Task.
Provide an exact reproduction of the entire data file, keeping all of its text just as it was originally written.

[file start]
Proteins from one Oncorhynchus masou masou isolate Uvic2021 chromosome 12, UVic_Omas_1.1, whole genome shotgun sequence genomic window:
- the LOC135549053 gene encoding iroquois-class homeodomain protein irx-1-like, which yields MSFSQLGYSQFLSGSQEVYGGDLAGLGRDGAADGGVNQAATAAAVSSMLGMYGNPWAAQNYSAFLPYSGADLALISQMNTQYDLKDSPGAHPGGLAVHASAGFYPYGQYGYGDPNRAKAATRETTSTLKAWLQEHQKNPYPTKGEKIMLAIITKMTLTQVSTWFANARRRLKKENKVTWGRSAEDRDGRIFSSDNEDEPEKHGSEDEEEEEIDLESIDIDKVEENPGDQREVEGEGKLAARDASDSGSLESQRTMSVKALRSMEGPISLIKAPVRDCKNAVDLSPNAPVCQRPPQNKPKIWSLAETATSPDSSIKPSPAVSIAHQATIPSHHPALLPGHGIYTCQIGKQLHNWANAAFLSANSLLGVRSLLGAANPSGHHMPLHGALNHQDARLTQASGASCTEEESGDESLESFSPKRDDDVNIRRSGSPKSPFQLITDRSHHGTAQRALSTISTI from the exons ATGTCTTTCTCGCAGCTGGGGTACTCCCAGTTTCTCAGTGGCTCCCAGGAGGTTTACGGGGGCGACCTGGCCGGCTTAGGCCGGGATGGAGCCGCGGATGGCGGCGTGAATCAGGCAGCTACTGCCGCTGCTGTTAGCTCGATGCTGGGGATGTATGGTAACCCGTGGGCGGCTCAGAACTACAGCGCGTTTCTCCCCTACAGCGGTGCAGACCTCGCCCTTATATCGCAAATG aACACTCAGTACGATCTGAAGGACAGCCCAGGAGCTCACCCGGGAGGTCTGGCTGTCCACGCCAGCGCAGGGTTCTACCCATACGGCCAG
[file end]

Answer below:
Proteins from one Oncorhynchus masou masou isolate Uvic2021 chromosome 12, UVic_Omas_1.1, whole genome shotgun sequence genomic window:
- the LOC135549053 gene encoding iroquois-class homeodomain protein irx-1-like, which yields MSFSQLGYSQFLSGSQEVYGGDLAGLGRDGAADGGVNQAATAAAVSSMLGMYGNPWAAQNYSAFLPYSGADLALISQMNTQYDLKDSPGAHPGGLAVHASAGFYPYGQYGYGDPNRAKAATRETTSTLKAWLQEHQKNPYPTKGEKIMLAIITKMTLTQVSTWFANARRRLKKENKVTWGRSAEDRDGRIFSSDNEDEPEKHGSEDEEEEEIDLESIDIDKVEENPGDQREVEGEGKLAARDASDSGSLESQRTMSVKALRSMEGPISLIKAPVRDCKNAVDLSPNAPVCQRPPQNKPKIWSLAETATSPDSSIKPSPAVSIAHQATIPSHHPALLPGHGIYTCQIGKQLHNWANAAFLSANSLLGVRSLLGAANPSGHHMPLHGALNHQDARLTQASGASCTEEESGDESLESFSPKRDDDVNIRRSGSPKSPFQLITDRSHHGTAQRALSTISTI from the exons ATGTCTTTCTCGCAGCTGGGGTACTCCCAGTTTCTCAGTGGCTCCCAGGAGGTTTACGGGGGCGACCTGGCCGGCTTAGGCCGGGATGGAGCCGCGGATGGCGGCGTGAATCAGGCAGCTACTGCCGCTGCTGTTAGCTCGATGCTGGGGATGTATGGTAACCCGTGGGCGGCTCAGAACTACAGCGCGTTTCTCCCCTACAGCGGTGCAGACCTCGCCCTTATATCGCAAATG aACACTCAGTACGATCTGAAGGACAGCCCAGGAGCTCACCCGGGAGGTCTGGCTGTCCACGCCAGCGCAGGGTTCTACCCATACGGCCAG